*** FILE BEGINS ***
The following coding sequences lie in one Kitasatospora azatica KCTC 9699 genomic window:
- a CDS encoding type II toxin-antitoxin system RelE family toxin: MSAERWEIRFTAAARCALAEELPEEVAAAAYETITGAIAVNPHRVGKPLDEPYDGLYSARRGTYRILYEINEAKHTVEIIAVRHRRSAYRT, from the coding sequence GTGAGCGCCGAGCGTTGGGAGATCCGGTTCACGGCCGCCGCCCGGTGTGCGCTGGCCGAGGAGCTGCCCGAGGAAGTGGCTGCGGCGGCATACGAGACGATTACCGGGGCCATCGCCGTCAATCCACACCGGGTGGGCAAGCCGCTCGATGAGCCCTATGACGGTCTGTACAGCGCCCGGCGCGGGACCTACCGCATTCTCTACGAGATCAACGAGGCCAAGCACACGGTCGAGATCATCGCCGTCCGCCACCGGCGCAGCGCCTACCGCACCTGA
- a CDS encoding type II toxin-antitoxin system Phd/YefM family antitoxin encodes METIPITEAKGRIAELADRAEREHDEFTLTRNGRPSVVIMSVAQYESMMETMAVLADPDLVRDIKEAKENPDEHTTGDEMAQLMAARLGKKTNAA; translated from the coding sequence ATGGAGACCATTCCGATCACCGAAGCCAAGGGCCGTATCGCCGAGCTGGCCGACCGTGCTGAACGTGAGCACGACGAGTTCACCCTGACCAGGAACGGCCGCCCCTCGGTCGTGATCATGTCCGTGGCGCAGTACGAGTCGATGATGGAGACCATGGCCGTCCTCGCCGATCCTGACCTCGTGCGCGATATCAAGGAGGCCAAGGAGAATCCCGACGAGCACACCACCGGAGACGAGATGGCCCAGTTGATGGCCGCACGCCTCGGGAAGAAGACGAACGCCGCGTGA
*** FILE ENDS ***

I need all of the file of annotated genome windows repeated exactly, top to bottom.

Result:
The following coding sequences lie in one Kitasatospora azatica KCTC 9699 genomic window:
- a CDS encoding type II toxin-antitoxin system RelE family toxin: MSAERWEIRFTAAARCALAEELPEEVAAAAYETITGAIAVNPHRVGKPLDEPYDGLYSARRGTYRILYEINEAKHTVEIIAVRHRRSAYRT, from the coding sequence GTGAGCGCCGAGCGTTGGGAGATCCGGTTCACGGCCGCCGCCCGGTGTGCGCTGGCCGAGGAGCTGCCCGAGGAAGTGGCTGCGGCGGCATACGAGACGATTACCGGGGCCATCGCCGTCAATCCACACCGGGTGGGCAAGCCGCTCGATGAGCCCTATGACGGTCTGTACAGCGCCCGGCGCGGGACCTACCGCATTCTCTACGAGATCAACGAGGCCAAGCACACGGTCGAGATCATCGCCGTCCGCCACCGGCGCAGCGCCTACCGCACCTGA
- a CDS encoding type II toxin-antitoxin system Phd/YefM family antitoxin encodes METIPITEAKGRIAELADRAEREHDEFTLTRNGRPSVVIMSVAQYESMMETMAVLADPDLVRDIKEAKENPDEHTTGDEMAQLMAARLGKKTNAA; translated from the coding sequence ATGGAGACCATTCCGATCACCGAAGCCAAGGGCCGTATCGCCGAGCTGGCCGACCGTGCTGAACGTGAGCACGACGAGTTCACCCTGACCAGGAACGGCCGCCCCTCGGTCGTGATCATGTCCGTGGCGCAGTACGAGTCGATGATGGAGACCATGGCCGTCCTCGCCGATCCTGACCTCGTGCGCGATATCAAGGAGGCCAAGGAGAATCCCGACGAGCACACCACCGGAGACGAGATGGCCCAGTTGATGGCCGCACGCCTCGGGAAGAAGACGAACGCCGCGTGA